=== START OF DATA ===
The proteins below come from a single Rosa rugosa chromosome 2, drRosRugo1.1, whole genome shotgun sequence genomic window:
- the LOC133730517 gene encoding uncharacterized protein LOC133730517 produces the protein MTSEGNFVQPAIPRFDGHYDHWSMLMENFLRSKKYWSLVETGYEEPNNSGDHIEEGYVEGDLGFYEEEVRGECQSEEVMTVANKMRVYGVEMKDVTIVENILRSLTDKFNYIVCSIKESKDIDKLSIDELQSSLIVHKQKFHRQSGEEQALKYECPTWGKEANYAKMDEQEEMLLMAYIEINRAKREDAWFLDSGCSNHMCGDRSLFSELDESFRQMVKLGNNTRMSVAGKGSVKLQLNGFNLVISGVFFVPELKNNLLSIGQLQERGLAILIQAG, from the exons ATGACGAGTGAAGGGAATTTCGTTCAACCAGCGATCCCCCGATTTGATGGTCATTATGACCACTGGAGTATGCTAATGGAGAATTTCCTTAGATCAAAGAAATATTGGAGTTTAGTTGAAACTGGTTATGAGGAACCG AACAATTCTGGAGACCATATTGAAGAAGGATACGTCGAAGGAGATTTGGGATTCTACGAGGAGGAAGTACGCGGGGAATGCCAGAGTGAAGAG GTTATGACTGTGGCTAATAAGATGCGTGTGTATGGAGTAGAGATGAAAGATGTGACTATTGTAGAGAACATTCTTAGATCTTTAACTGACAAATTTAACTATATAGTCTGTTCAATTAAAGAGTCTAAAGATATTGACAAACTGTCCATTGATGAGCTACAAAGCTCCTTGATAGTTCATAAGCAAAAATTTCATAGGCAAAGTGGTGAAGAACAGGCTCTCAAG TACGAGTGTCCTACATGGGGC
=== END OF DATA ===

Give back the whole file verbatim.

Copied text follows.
The proteins below come from a single Rosa rugosa chromosome 2, drRosRugo1.1, whole genome shotgun sequence genomic window:
- the LOC133730517 gene encoding uncharacterized protein LOC133730517 produces the protein MTSEGNFVQPAIPRFDGHYDHWSMLMENFLRSKKYWSLVETGYEEPNNSGDHIEEGYVEGDLGFYEEEVRGECQSEEVMTVANKMRVYGVEMKDVTIVENILRSLTDKFNYIVCSIKESKDIDKLSIDELQSSLIVHKQKFHRQSGEEQALKYECPTWGKEANYAKMDEQEEMLLMAYIEINRAKREDAWFLDSGCSNHMCGDRSLFSELDESFRQMVKLGNNTRMSVAGKGSVKLQLNGFNLVISGVFFVPELKNNLLSIGQLQERGLAILIQAG, from the exons ATGACGAGTGAAGGGAATTTCGTTCAACCAGCGATCCCCCGATTTGATGGTCATTATGACCACTGGAGTATGCTAATGGAGAATTTCCTTAGATCAAAGAAATATTGGAGTTTAGTTGAAACTGGTTATGAGGAACCG AACAATTCTGGAGACCATATTGAAGAAGGATACGTCGAAGGAGATTTGGGATTCTACGAGGAGGAAGTACGCGGGGAATGCCAGAGTGAAGAG GTTATGACTGTGGCTAATAAGATGCGTGTGTATGGAGTAGAGATGAAAGATGTGACTATTGTAGAGAACATTCTTAGATCTTTAACTGACAAATTTAACTATATAGTCTGTTCAATTAAAGAGTCTAAAGATATTGACAAACTGTCCATTGATGAGCTACAAAGCTCCTTGATAGTTCATAAGCAAAAATTTCATAGGCAAAGTGGTGAAGAACAGGCTCTCAAG TACGAGTGTCCTACATGGGGC